ST. PAUL (AP) -- Before the season started, Minnesota Wild coach Jacques Lemaire knew what he had in goaltender Manny Fernandez. Dwayne Roloson was another story.
Fernandez went 19-17-4 with a .920 save percentage -- sixth in the NHL -- in the Wild's inaugural season, earning him an overwhelming win in his arbitration case with the team, a two-year contract worth more than $3 million and status as Minnesota's unquestioned starter coming into its second season.
Roloson, though, was an unknown. The 32-year-old spent last season in minors and has never won more than 11 games in an NHL season, prompting a few double-takes from fans who found out that last year's backup, Jamie McLennan, was being sent to the Wild's AHL affiliate in Houston to start the year.
But with Fernandez struggling through October and most of November, the decision to stay with Roloson has paid off. He's 7-6-1 with a 2.36 goals against average.
"I'm sure I've surprised a lot of people who probably underestimated how much hard work and some of the different training I did," Roloson said. "I did a lot of work during the last two years to improve my game."
Count Lemaire among those who didn't see Roloson's surprising season coming.
"I gotta say he's been better than we thought he would be," Lemaire said. "He's been excellent. We thought he would do a certain job for us, but as good as he's been doing? It's pretty impressive."
Fernandez has bounced back with two strong starts, allowing just one goal in those games. But before that, he went through a dreadful six-game stretch in which he allowed 26 goals -- five or more in three of those.
"I haven't slept much the past few weeks," Fernandez said. "I've just been playing games in my head, thinking, 'What's happening, what's wrong?"'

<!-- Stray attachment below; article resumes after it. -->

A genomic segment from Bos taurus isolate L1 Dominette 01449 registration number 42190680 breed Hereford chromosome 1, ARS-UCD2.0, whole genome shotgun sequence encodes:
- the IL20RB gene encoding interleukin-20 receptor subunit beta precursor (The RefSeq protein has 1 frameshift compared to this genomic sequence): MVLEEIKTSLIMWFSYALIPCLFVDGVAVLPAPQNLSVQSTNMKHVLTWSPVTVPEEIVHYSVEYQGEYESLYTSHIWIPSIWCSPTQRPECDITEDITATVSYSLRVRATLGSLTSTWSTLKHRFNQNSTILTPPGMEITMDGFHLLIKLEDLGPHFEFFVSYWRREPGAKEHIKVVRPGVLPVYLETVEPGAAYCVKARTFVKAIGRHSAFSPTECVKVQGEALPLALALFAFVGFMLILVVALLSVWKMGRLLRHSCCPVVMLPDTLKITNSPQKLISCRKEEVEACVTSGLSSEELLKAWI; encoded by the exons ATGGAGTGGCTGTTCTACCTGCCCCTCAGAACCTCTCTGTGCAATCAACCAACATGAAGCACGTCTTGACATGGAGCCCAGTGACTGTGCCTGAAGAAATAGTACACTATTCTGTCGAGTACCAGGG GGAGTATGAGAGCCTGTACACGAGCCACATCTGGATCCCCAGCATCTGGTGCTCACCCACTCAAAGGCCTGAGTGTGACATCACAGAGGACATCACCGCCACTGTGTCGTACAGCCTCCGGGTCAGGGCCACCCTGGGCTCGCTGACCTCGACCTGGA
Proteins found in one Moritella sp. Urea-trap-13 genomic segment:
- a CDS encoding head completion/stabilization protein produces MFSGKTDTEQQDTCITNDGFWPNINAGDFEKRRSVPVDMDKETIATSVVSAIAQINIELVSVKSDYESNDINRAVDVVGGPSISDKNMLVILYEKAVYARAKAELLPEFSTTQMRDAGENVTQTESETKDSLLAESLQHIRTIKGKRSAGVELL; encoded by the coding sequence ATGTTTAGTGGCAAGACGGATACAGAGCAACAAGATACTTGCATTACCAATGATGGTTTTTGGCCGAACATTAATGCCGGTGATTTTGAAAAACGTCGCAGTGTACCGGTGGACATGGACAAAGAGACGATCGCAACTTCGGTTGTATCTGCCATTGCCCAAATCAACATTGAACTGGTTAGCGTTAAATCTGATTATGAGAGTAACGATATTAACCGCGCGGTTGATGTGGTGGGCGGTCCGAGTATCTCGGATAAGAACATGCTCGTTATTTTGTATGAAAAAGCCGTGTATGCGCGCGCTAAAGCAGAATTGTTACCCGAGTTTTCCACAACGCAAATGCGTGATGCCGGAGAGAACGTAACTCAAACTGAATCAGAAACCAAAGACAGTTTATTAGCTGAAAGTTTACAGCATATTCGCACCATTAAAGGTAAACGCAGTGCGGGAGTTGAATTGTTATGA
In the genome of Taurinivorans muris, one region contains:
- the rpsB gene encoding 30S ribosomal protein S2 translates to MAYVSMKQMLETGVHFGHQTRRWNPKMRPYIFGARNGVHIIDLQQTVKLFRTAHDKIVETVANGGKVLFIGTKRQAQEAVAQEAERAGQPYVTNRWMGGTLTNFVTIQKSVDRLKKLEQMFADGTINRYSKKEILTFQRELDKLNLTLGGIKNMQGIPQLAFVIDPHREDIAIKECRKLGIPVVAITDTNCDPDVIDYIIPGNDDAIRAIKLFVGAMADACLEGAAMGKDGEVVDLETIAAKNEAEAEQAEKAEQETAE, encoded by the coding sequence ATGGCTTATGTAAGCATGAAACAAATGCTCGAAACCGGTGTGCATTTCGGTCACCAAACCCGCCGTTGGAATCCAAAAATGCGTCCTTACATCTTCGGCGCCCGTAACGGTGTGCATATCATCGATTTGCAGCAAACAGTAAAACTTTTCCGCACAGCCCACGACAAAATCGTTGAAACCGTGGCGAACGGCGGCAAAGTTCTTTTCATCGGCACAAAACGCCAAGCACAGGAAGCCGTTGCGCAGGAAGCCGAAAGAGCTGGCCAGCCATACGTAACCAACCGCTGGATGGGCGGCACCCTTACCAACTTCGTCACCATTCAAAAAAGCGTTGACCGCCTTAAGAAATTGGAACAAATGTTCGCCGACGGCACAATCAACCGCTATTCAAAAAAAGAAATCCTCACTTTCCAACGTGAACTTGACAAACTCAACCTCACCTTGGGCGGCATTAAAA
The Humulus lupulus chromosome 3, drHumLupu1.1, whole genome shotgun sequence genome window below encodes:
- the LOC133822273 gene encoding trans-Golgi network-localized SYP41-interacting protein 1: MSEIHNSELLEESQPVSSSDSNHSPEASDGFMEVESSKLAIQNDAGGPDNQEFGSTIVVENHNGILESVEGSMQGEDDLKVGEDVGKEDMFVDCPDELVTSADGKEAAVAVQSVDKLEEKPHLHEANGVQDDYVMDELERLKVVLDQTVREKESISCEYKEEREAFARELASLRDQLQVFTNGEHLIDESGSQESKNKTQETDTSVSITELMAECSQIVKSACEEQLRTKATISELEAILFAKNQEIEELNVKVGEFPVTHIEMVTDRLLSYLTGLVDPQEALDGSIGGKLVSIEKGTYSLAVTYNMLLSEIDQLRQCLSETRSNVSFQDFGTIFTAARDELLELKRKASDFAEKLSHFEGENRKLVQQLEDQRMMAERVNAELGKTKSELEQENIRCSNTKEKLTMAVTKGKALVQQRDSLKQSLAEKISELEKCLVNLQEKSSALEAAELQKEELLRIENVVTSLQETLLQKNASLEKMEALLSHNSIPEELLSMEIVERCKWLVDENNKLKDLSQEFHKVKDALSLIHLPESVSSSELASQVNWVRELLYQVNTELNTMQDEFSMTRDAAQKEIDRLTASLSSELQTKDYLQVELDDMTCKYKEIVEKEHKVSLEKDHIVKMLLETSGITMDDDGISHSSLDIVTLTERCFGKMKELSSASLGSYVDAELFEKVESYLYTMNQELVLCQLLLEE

His teammates weren't worried. "We've had confidence in Manny all along," said center Wes Walz. "He was struggling, but we were struggling. Everyone said he was struggling, but they were getting three or four scoring chances every time. You can't expect him to make three or four saves in a row."
"Besides his work on the ice, you should see all the things he has been doing off the ice. I've seen him in the back room doing pull-ups, doing extra stretching, things I've never seen Manny Fernandez do before. That's what I love -- a guy who is professional enough to put in the extra work it takes to be successful."
Roloson has been playing less with Fernandez's resurgence, but he's not concerned. The competition is healthy.
"That's part of our job," Roloson said. "Unfortunately we battle against each other but we're a team. We try and stick together as best we can. But I try not to say too much."
Not much has been said about Roloson's five-year NHL career, all of which has been spent as a reserve. His best season came in 1997-1998, when he went 11-16-8 for Calgary behind Trevor Kidd. In Buffalo, he backed up Dominik Hasek.
"Hopefully I can take advantage when I get a chance to play," he said. "After my experiences, I learned it's a strange game -- you never know what's going to happen."
Neither does Lemaire, who was asked recently how he decides which goalie to play each night.
"Depends on how I get up in the morning," he said, shrugging his shoulders and smiling.
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